(First published April 2008, last updated June 2012)
As an Aussie, my experience with flies is extensive. In some places I’ve lived in, talking outside during spring and summer is a risky business because as soon as you open your mouth, kamikaze flies make a beeline straight for it. On any given day during the warmer months, my coffee cup is likely to be the final resting place for a couple of the drowned critters. You get used to it – mostly.
If you’re not like me and have no intentions of getting used to them; instead of reaching for the traditional fly pray; there’s some other strategies you can use to at least control and minimize their presence before needing going to that extreme.
The problem with fly spray and other commercial insecticides is it contains some nasty stuff; which isn’t nasty just to flies; but to humans and other creatures in the environment – even the low allergenic varieties. The introduction of set-and-forget “24/7” automatic fly sprays means we’re perhaps using more than we need to too.
Some of the chemicals include:
Bioresmethrin – a suspected endocrine disruptor and highly toxic to fish even in small amounts
Bioallethrin – a suspected endocrine disruptor and carcinogen
Butylated Hydroxytoluene – known human immune system toxicant.
Synthetic Pyrethroids – Pyrethroids shouldn’t be confused with Pyrethrum, which comes from the chrysanthemum. Pyrethroids are chemically designed to be more toxic and take longer to break down. Aside from being a suspected carcinogen, they are extremely toxic to aquatic organisms and are moderately toxic to birds. Pyrethroids are toxic to all insects, both beneficial insects and pests.
Here’s some tips to help keep flies off your and control their presence to a degree around your home – the greener way
Potted plants indoors
I received an email from someone who was having problems with flies emerging from potted plants – something I hadn’t heard of before. It seems the best way to deal with this is to reduce watering and organic matter in the soil of potted plants; particularly the top layer – gnats and flies thrive in damp conditions where’s there’s plenty of organic material.
As flies breed in rotting organic material, make sure your garbage is secured and your trash bins have tight fitting lids. It can take as little as a week for adult flies to emerge from these sources. Check all mouse traps regularly and around your yard for other critters that may have died as even a small decaying animal can be a feasting ground for hundreds of flies. Unfortunately, common houseflies have a flight range of at least 5 miles (8Km), so unless you can organize a mass effort in your suburb; while clearing matter flies feed on and breed in; at best you may minimize them.
Secure compost bins and worm farms
Pretty much related to the above about garbage. Try to keep dairy and meat scraps out of your compost bin or worm farm; as that will discourage some types of flies. Even vegetable waste will be a nice breeding ground for some types of flies as I discovered one year in relation to a worm farm I had. I was able to reduce the the problem somewhat by putting mosquito netting over the worm farm; but I think I was a little late in doing so – so it’s best to apply the netting as soon as it starts getting warm.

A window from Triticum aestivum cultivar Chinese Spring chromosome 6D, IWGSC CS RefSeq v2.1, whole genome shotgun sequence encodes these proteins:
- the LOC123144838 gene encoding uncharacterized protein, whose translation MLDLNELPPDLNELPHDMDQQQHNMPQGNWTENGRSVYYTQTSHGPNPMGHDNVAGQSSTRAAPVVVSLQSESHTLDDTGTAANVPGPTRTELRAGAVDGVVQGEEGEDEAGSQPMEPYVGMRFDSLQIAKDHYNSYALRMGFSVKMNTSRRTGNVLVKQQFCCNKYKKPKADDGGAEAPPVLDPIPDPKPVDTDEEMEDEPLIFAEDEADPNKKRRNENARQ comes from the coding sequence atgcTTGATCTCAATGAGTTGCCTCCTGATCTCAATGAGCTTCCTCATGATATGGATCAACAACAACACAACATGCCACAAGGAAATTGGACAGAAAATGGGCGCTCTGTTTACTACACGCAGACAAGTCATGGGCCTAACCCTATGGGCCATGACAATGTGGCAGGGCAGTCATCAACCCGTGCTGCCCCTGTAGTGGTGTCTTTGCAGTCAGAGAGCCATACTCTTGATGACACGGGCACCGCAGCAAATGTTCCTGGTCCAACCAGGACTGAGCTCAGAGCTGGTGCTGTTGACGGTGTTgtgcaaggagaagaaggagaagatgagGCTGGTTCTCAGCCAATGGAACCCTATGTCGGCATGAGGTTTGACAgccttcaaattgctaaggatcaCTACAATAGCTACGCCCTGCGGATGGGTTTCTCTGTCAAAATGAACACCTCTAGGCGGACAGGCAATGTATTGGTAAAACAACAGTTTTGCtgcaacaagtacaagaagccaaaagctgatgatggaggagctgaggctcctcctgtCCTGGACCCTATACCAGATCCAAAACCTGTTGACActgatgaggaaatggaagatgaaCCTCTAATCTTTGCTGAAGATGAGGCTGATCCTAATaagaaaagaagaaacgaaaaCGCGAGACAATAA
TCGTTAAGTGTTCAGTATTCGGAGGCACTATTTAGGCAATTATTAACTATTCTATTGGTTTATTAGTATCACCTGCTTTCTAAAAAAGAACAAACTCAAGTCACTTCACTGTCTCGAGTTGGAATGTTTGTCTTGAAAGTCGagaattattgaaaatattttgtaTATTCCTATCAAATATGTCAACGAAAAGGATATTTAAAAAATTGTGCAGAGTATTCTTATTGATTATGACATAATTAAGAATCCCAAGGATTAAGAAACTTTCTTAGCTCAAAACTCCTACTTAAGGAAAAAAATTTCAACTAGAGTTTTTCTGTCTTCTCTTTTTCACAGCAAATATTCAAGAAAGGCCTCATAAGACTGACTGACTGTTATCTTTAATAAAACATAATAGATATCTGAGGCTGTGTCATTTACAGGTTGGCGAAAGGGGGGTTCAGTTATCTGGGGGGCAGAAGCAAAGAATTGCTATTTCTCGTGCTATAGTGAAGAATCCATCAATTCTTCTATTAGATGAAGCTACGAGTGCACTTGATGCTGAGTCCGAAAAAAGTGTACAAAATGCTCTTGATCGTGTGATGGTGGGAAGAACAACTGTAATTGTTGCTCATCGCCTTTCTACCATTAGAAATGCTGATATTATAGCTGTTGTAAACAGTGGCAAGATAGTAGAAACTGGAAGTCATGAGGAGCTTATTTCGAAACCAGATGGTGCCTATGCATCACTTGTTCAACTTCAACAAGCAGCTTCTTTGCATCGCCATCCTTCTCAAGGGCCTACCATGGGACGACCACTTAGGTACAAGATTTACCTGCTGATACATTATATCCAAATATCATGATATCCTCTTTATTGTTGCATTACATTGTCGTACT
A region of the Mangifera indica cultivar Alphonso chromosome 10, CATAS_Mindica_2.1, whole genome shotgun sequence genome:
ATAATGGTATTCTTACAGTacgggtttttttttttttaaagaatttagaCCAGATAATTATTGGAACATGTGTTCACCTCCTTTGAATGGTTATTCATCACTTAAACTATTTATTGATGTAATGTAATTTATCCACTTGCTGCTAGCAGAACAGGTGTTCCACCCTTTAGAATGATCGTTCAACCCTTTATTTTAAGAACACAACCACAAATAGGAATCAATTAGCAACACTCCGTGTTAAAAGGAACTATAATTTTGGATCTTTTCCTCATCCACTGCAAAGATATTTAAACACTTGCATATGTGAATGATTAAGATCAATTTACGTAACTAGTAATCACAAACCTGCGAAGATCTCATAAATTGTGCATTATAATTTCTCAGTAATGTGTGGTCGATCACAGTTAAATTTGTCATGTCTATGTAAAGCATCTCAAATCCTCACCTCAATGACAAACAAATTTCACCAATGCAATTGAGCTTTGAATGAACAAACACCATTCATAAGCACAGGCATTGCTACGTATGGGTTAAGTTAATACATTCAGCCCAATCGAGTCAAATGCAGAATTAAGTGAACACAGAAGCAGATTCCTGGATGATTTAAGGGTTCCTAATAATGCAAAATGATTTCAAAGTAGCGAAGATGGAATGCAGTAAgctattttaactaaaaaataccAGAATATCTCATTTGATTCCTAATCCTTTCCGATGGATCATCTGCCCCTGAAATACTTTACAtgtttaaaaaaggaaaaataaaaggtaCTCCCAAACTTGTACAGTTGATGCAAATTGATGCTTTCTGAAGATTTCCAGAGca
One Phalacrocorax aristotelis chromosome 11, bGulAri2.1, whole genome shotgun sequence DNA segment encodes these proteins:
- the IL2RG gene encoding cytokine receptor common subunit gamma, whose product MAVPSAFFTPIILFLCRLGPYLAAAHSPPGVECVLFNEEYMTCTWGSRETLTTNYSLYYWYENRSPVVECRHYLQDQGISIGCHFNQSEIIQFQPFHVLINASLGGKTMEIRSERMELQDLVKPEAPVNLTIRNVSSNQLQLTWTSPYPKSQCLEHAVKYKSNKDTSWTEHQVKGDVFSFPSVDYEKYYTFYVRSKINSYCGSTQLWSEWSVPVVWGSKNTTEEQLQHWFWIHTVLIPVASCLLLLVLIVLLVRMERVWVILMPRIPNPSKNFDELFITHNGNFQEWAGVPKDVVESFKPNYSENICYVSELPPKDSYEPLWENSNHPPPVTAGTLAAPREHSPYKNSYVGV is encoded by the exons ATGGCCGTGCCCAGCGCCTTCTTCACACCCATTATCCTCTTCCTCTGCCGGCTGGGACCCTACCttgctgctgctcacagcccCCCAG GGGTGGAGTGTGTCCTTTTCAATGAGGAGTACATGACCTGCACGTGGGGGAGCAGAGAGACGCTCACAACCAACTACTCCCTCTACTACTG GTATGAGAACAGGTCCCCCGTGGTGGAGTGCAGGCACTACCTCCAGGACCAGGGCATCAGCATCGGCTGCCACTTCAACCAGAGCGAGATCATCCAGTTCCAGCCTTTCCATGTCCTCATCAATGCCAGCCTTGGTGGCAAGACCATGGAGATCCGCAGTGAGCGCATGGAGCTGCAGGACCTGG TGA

Not so popular now, but still very useful. These are non toxic strips embedded with something such as honey and also an adhesive. The flies land on it and are, well.. stuck.
If you have people coming in and out of your house regularly, especially children, chances are they’ll bring flies in with them. A simple fly curtain made of strings of beads will greatly reduce the number that do get in.
Citronella oil and candles
Citronella oil is an essential oil extracted from the different species of Cymbopogon (lemon grass). It’s considered a biopesticide and non-toxic. Burning a citronella oil candle or incense sticks will not only repel flies, but mosquitos too. You can also buy special preparations of citronella oil to apply directly to your skin as a fly/mosquito repellent, but it does need to be applied more often than synthetic repellents.
Crushed mint can be placed in bowls or cloth bags and placed strategically around the home near common entrances.
Sprinkle a little eucalyptus oil on a scrap of cloth and place near entrances.
Fly repellent plants for the garden
Some species of plants you may be able to grow in your yard depending on your local climate conditions can help discourage flies. These include Lemon balm, Catnip, Mint, Chrysanthemums and Marigolds.
Check your flyscreens
OK, so this is a no-brainer I guess; but small holes in flyscreens are easy to miss – so it’s a good idea to check them regularly during the season. The added benefit will be to prevent mosquitos from annoying you (or worse).
DIY fly traps
Fly traps come in various shapes and sizes, and some are very easy to make – such as this bottle trap – it’s a great way to keep at least one plastic bottle out of landfill :).
Flies will tend to be attracted to and congregate in dark areas, particularly when it’s hot, so allow as much natural light into your home as you can.
“Green” fly sprays
If all else fails, there are some “green” fly sprays available on the market that contain natural pyrethrum and citronella blends. We have used these from time to time and found them to be quite effective on flies; not so good on other insects.. which mightn’t be a bad thing actually. However, these usually also contain other chemicals – so they may be the lesser of the evils rather than a truly green product and should also be used sparingly.
Green Living Tips’ readers have contributed some more great tips for dealing with flies below – be sure to read those and add your own!